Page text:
Mind-myth 2: studies show that the blind’s other senses are not more acute, but they can learn some amazing skills to compensate, like echolocation.
It’s an oft-repeated idea that blind people’s other senses compensate for their lack of sight. Like the idea that we only use 10% of our brains, it is probably repeated because its rosy optimism seems harmless. In fact it’s a myth with a kernel of truth.
To shoot this myth down we need to make an important distinction. There is a difference between having better hearing, and using auditory information more effectively, which some blind people do to an extraordinary degree. This difference is at the root of the myth. Let’s have a look at what the studies have found.
Studies have compared the threshold at which blind and sighted young people can identify smells. Rosenbluth, Grossman and Kaitz (2000), for example, found no difference in this, nor in blinded and sighted children’s ability to identify the different smells they were exposed to. The blind children did, however, give a wider range of labels to the smells, suggesting they paid more attention to smells.
The spatial hearing abilities of blind and sighted individuals were examined by Ashmead et al. (1998). They tested how well participants were able to tell the direction a sound was coming from. In this test the blind children did perform better, but only marginally so. Again, this suggests blind children are making better use of their sense of hearing, not that their sense of hearing is ramped up to compensate for lack of sight.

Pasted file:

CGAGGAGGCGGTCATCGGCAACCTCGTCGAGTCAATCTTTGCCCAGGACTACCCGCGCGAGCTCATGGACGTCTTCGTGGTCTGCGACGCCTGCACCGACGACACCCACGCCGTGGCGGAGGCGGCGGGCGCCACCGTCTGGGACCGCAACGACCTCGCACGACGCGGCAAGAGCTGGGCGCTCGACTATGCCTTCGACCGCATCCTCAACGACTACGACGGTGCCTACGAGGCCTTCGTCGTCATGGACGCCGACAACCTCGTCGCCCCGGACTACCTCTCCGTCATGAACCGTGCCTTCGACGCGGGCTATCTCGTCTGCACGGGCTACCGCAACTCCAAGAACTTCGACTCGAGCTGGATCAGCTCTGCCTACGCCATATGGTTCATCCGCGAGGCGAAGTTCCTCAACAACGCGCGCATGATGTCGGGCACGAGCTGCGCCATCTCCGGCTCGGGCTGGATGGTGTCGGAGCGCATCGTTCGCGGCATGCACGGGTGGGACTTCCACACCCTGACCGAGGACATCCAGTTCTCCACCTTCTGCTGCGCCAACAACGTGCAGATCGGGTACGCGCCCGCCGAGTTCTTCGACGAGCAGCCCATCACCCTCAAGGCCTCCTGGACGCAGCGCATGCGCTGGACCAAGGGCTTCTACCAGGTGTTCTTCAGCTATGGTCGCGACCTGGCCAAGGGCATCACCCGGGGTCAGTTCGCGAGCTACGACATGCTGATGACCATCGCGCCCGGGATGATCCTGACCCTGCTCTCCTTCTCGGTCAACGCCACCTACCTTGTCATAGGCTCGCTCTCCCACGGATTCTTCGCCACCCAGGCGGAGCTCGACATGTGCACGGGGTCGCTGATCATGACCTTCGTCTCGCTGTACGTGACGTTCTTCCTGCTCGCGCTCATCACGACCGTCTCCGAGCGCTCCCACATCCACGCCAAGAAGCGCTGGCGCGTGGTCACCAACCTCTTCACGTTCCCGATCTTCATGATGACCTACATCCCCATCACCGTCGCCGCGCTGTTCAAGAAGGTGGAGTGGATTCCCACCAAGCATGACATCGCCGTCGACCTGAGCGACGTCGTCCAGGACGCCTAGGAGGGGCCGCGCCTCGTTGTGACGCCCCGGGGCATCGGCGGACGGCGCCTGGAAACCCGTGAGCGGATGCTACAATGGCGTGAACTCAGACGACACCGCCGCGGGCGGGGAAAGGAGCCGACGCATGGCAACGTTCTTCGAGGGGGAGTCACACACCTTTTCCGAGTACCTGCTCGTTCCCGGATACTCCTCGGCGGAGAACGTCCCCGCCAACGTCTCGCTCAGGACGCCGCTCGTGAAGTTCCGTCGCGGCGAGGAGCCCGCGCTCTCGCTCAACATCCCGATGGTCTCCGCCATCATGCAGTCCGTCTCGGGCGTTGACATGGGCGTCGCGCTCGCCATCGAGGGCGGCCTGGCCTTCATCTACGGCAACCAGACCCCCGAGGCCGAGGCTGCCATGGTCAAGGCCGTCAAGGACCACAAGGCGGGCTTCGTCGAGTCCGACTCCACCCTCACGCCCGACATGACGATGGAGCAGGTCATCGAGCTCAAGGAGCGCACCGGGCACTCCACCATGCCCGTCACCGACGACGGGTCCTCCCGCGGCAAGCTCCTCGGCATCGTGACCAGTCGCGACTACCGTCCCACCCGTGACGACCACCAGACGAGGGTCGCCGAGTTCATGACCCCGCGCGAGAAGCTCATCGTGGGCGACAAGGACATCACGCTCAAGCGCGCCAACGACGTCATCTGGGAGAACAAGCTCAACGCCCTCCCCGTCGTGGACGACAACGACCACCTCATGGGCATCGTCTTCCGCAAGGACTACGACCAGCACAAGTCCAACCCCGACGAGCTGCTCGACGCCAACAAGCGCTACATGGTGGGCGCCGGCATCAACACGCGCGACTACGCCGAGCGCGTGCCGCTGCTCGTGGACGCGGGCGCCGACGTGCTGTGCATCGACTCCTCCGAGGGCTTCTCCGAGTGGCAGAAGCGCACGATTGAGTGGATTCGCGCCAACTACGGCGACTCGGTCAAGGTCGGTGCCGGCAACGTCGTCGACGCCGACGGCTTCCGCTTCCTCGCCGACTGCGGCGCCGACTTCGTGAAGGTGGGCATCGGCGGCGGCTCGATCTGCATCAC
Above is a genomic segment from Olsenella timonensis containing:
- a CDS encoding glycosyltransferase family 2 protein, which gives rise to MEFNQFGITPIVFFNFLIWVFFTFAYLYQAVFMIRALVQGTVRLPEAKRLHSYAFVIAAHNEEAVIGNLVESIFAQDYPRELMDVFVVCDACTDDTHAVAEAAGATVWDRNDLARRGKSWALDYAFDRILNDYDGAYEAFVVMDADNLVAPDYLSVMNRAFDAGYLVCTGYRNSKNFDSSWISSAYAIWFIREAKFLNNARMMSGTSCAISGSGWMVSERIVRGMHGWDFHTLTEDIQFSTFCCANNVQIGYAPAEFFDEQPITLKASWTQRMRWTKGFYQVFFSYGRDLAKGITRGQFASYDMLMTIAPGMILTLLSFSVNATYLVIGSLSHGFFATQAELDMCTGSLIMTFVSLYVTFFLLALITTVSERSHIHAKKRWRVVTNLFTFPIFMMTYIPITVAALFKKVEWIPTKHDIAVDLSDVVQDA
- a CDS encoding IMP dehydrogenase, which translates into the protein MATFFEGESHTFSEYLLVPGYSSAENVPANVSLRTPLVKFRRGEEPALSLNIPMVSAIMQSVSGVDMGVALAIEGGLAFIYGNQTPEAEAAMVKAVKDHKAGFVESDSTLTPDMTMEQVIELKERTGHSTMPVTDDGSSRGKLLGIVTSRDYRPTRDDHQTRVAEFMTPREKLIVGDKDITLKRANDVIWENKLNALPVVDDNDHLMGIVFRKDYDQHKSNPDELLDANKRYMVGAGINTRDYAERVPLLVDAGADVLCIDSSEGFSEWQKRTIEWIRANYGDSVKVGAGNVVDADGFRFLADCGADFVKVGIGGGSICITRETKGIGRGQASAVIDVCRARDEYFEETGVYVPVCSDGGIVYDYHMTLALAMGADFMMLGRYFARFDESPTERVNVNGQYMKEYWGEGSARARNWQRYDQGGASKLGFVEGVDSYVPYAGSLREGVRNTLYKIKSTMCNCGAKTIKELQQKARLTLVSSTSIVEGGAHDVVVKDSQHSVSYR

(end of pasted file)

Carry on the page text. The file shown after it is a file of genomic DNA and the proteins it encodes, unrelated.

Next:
Perhaps, though, despite not having superior olfactory or auditory powers, blind children have a better sense of touch? Morrongiello et al. (1994) tested this by giving blind and (blindfolded) sighted children different types of objects to identify. Some objects were miniature versions of large objects, like a bicycle, while other objects were oversized versions of small objects, such as a big key.
In fact both groups got the same number of objects correct, had problems with the same objects and seemed to use the same strategies to identify the objects. A study on older children did, however, find evidence that by the age of 13 blind children had developed superior tactile strategies than sighted children (D’Angiulli, Kennedy & Heller, 1998).
Of course smelling, hearing and feeling are not the only human senses. There is also taste along with less-famous but no less vital senses like thermoception (temperature), equilibrioception (balance) and proprioception (body awareness). I haven’t been able to find studies on these but I’d be willing to bet the findings would be the same as for hearing, feeling and smelling.
So strictly speaking the myth is just that, blind people’s other senses don’t compensate for their lack of sight. But, while blind people don’t have a more acute sense of smell, taste or touch, they can use these senses more effectively.
[Image credit: Violater3]
Ashmead, D. H., Wall, R. S., Ebinger, K. A., Eaton, S. B., Snook-Hill, M. M., & Yang, X. (1998). Spatial hearing in children with visual disabilities., Perception, 27(1), 105-22.
D’Angiulli, A., Kennedy, J. M., & Heller, M. A. (1998). Blind children recognizing tactile pictures respond like sighted children given guidance in exploration, Scandinavian Journal of Psychology, 39, 187-190.
Rosenbluth, R., Grossman, E. S., & Kaitz, M. (2000). Performance of early-blind and sighted children on olfactory tasks, Perception, 29(1), 101-110.
Morrongiello, B. A., Humphrey, G. K., Timney, B., Choi, J., & Rocca, P. T. (1994). Tactual object exploration and recognition in blind and sighted children., Perception, 23(7), 833-48.